In 2–4 classes (1st and 2nd grade), children were invited to participate in health examinations. Parents provided informed consent. Children were instructed about the planned procedures and could abstain from any examination. Headmasters and teachers supported the study and distributed information material, consent forms, and questionnaires to the parents in advance. The study was approved by the Ethics Committee of the Medical University of Vienna and the Vienna General Hospital (permit no. EK 492/2006).
Here, we report on the effects of breast-feeding as reported by the parents (usually the mother) and on passive smoking on lung function. Information on breast-feeding was obtained both in a binary format (“ever breast-feeding: yes/no”) and as an ordinal variable (Table 1). Passive smoking was asked through several questions: “How many cigarettes are usually smoked in the home per day?”/“How many smokers are in the household?”/“Does the mother smoke?”/“Did the mother smoke during pregnancy?”/“Did the mother smoke while breast-feeding?”/“Does the father smoke?”
Lung function testing was performed according to the protocol of the American Thoracic Society [6], except for the minimum exhalation time of 6 s (which is not feasible for children). Both volume and flow parameters were documented: Forced vital capacity (FVC), forced expiratory volume in the first second (FEV1) and in the first half second (FEV0.5), peak expiratory flow (PEF), maximal mean expiratory flow (MMEF), maximal expiratory flow at 25% of FVC (MEF25), maximal expiratory flow at 50% of FVC (MEF50), and maximal expiratory flow at 75% of FVC (MEF75). All lung function tests were conducted between 8:30 and 12:30 a.m.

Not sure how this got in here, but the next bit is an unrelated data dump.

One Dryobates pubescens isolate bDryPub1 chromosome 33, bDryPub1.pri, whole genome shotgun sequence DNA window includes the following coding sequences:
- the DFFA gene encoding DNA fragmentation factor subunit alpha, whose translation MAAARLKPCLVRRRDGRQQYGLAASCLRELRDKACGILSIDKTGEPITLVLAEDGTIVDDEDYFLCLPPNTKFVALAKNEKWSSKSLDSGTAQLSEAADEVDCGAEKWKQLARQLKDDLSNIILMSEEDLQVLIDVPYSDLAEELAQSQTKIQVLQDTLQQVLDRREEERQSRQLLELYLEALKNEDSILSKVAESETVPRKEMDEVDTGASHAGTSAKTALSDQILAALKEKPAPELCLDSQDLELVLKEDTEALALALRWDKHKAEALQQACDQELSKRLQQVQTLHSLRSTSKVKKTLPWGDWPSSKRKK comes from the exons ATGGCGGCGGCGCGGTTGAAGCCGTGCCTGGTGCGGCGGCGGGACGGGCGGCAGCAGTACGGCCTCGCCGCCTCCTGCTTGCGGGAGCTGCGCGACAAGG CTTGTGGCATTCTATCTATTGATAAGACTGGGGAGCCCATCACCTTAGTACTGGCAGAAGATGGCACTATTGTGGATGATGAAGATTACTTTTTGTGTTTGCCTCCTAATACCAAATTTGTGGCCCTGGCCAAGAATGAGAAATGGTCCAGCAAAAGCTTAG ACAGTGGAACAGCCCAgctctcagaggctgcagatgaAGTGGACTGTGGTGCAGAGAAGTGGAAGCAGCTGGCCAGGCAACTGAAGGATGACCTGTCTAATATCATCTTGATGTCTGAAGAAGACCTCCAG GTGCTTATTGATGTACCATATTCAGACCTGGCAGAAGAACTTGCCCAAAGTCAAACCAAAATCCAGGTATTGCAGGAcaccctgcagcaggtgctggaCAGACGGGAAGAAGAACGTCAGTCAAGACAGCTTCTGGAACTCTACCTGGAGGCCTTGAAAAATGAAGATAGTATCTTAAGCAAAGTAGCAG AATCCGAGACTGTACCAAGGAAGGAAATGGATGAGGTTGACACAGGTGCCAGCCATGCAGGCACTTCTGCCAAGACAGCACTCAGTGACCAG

Age (in years), height (in cm), weight (in kg), and sex of each participating child was noted. For each lung function parameter, a linear regression model was developed that included the exposure of interest, all anthropometric measures, also including weight squared [7]. Anthropometric measures were removed step by step from the model (starting with that with the highest p-value) if they did not contribute to the model fit (p > 0.2 or p > 0.1 and no relevant effect on the point estimate of the exposure effect). Different measures of ETS exposure (number of cigarettes, number of smokers, maternal smoking at different time points, current paternal smoking) were included as an independent variable, in addition to breast-feeding and an interaction term between both. All statistical analyses were done with STATA 13.1 SE (StataCorp, 4905 Lakeway Drive, College Station, TA, USA, 2013) [8].

3. Results

Table 1 presents the sample of 433 schoolchildren. Not all questions were answered by all parents. Not all children provided valid FEV1 results. Therefore, FEV0.5 was also investigated.